There is however a difference between recognising a right and advocating and encouraging secession. Whether one proactively calls upon a minority nation to secede, in its own and greater interests,
differs case by case and depends on the particular circumstances. Arundhathi Roy seems to imply both the Kashmiri people and India may be better off if a united greater-Kashmir secedes from both India and
Pakistan as a separate nation state; my inclination is to agree. In the case of Lanka, while recognising the right of the Tamil nation to do so, we advised the Tamils against secession in the interests of the
Tamil, Sinhalese and Muslim people. Why? That would be another long and dated story.

But why dated? When the LTTE was at full throttle the question of Thamil Eelam was relevant and arguably represented the will of the Tamils, though in my view no more than about a third of the Tamils supported secession even at peak; but democracy demanded it be put to the test. Now after the war, Tamils in-country are unmoved by Eelam or secessionist proposals. It is different in the diaspora, but this is not a matter on which the diaspora can be allowed to dictate terms. Go a step further; hypothetically, imagine a referendum on the secession issue in the North and the East. There is not a shadow of doubt that the Eastern Province with a non-Tamil majority will reject it by a landslide. Then what, if at all is the North going to go it alone?
Politically, self-determination becomes passé if the people themselves lose interest.

The time has come to revisit the self-determination/secession issue both as theoretical concept (Is it still objectively relevant to Lanka, given demographic changes?) and political theme (Are the Tamils still interested?). Why not some forum or NGO arrange a symposium; aren’t we all bored with the repetitive menu of low-level stuff they keep inviting us to? Or are they all shit-scared of JR’s Sixth Amendment?

Cancún: No agreement is better than a bad agreement!

Cancún: No agreement is better than a bad agreement!

December 10, 2010

December 9 statement by La Via Campesina: We call on humanity to act immediately to rebuild the life of all of nature, applying the concept of “life in balance.”


Members of La Vía Campesina from more than thirty countries from all over the world united our thousands of struggles in Cancun to demand environmental and social justice, and respect for Mother Earth at the UN Conference on Climate Change (COP 16). We joined together to denounce the attempts of governments, mainly from the North, to commercialize the essential elements of life in benefit of transnational corporations and to publicize the thousands of grassroots solutions to cool the planet and stop the environmental devastation that seriously threatens humanity today.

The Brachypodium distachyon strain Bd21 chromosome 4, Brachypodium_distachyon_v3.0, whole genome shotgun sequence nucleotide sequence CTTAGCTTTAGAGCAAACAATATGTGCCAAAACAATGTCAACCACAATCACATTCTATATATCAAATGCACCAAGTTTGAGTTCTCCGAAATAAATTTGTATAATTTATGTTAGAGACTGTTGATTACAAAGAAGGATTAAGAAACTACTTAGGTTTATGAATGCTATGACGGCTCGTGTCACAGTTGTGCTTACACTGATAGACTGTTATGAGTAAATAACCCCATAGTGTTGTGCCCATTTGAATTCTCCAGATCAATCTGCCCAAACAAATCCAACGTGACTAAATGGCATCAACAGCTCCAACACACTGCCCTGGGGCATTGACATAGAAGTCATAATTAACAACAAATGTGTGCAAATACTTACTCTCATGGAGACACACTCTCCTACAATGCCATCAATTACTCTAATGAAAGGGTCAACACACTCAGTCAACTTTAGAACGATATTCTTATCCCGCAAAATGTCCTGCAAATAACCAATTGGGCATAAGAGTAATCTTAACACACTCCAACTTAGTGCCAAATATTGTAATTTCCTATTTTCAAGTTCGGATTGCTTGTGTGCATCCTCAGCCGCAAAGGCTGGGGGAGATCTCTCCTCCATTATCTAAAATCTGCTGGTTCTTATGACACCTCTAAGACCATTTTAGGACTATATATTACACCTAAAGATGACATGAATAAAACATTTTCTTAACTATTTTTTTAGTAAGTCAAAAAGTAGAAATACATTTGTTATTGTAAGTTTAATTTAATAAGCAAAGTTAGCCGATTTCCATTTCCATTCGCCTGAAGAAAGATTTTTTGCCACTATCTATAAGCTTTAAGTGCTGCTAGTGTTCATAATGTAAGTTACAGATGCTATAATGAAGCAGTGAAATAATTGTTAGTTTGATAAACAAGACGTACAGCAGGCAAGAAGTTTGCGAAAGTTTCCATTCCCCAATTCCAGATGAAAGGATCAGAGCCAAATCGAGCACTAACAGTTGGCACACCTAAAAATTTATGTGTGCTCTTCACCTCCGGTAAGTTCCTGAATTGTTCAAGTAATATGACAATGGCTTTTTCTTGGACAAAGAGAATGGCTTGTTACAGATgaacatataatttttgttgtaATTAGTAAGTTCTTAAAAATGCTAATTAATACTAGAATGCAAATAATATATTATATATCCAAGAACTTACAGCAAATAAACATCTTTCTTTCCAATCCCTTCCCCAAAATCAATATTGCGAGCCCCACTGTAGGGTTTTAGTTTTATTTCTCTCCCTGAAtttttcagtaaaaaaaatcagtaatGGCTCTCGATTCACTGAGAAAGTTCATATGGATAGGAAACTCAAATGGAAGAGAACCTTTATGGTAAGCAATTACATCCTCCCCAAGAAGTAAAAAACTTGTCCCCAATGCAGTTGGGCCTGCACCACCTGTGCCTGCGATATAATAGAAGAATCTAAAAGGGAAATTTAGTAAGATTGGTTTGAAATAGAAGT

Working mostly out of our base at the Alternative Global Forum for Life, Environmental and Social Justice, we held workshops, assemblies, and meetings with allies. On December 7 we staged a global action that we called “Thousands of Cancuns”. The events this day had an impact across the planet and even into the halls of the Moon Palace where delegates to the COP 16 meet. Actions included a march of thousands of members of La Via Campesina accompanied by indigenous Mayans from the Mexican peninsula of Yucatan and our allies from national and international organizations.

Mobilization to Cancun began November 28 with three caravans that left from San Luis Potosi, Guadalajara and Acapulco and traveled through places that exemplify environmental destruction, as well as local resistance of affected communities. The organization of the caravans was carried out along with the National Assembly of Environmentally Affected Peoples, the Movement for National Liberation, the Mexican Electricians Union (SME) and the hundreds of villages and people who opened their doors with generosity and solidarity. On November 30 the caravans arrived in Mexico City, where we held an International Forum and march accompanied by thousands of people and hundreds of organizations that also struggle for environmental and social justice.